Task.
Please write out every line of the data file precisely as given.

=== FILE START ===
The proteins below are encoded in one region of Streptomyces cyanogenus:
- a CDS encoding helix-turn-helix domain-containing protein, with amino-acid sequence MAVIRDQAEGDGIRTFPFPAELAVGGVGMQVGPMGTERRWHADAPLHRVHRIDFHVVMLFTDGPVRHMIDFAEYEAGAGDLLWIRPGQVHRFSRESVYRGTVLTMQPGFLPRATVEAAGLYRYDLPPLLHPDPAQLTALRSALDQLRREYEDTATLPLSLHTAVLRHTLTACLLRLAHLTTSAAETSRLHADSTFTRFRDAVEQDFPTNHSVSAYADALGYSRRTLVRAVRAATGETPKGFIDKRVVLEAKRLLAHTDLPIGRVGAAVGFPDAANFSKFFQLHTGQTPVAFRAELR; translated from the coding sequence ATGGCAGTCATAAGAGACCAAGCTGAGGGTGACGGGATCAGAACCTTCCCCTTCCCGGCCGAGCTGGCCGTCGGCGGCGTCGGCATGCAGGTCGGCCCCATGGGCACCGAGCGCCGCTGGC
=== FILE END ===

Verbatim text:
The proteins below are encoded in one region of Streptomyces cyanogenus:
- a CDS encoding helix-turn-helix domain-containing protein, with amino-acid sequence MAVIRDQAEGDGIRTFPFPAELAVGGVGMQVGPMGTERRWHADAPLHRVHRIDFHVVMLFTDGPVRHMIDFAEYEAGAGDLLWIRPGQVHRFSRESVYRGTVLTMQPGFLPRATVEAAGLYRYDLPPLLHPDPAQLTALRSALDQLRREYEDTATLPLSLHTAVLRHTLTACLLRLAHLTTSAAETSRLHADSTFTRFRDAVEQDFPTNHSVSAYADALGYSRRTLVRAVRAATGETPKGFIDKRVVLEAKRLLAHTDLPIGRVGAAVGFPDAANFSKFFQLHTGQTPVAFRAELR; translated from the coding sequence ATGGCAGTCATAAGAGACCAAGCTGAGGGTGACGGGATCAGAACCTTCCCCTTCCCGGCCGAGCTGGCCGTCGGCGGCGTCGGCATGCAGGTCGGCCCCATGGGCACCGAGCGCCGCTGGC